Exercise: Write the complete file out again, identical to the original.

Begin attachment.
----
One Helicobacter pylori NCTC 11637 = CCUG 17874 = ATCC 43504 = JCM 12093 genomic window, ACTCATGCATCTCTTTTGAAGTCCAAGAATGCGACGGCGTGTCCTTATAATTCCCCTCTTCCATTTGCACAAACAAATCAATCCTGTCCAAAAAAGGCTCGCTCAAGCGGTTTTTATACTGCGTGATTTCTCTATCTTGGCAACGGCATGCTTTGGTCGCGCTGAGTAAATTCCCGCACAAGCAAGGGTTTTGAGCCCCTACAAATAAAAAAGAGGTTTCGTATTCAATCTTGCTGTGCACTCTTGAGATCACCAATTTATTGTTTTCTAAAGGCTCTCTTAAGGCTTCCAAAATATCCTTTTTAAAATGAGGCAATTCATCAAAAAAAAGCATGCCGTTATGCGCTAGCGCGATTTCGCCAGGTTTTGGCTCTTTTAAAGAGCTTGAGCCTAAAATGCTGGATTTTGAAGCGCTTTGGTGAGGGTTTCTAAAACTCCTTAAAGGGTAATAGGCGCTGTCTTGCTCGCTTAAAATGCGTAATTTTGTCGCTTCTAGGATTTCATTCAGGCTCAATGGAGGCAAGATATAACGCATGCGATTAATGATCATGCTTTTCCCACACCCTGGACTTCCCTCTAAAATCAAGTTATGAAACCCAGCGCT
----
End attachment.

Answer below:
One Helicobacter pylori NCTC 11637 = CCUG 17874 = ATCC 43504 = JCM 12093 genomic window, ACTCATGCATCTCTTTTGAAGTCCAAGAATGCGACGGCGTGTCCTTATAATTCCCCTCTTCCATTTGCACAAACAAATCAATCCTGTCCAAAAAAGGCTCGCTCAAGCGGTTTTTATACTGCGTGATTTCTCTATCTTGGCAACGGCATGCTTTGGTCGCGCTGAGTAAATTCCCGCACAAGCAAGGGTTTTGAGCCCCTACAAATAAAAAAGAGGTTTCGTATTCAATCTTGCTGTGCACTCTTGAGATCACCAATTTATTGTTTTCTAAAGGCTCTCTTAAGGCTTCCAAAATATCCTTTTTAAAATGAGGCAATTCATCAAAAAAAAGCATGCCGTTATGCGCTAGCGCGATTTCGCCAGGTTTTGGCTCTTTTAAAGAGCTTGAGCCTAAAATGCTGGATTTTGAAGCGCTTTGGTGAGGGTTTCTAAAACTCCTTAAAGGGTAATAGGCGCTGTCTTGCTCGCTTAAAATGCGTAATTTTGTCGCTTCTAGGATTTCATTCAGGCTCAATGGAGGCAAGATATAACGCATGCGATTAATGATCATGCTTTTCCCACACCCTGGACTTCCCTCTAAAATCAAGTTATGAAACCCAGCGCT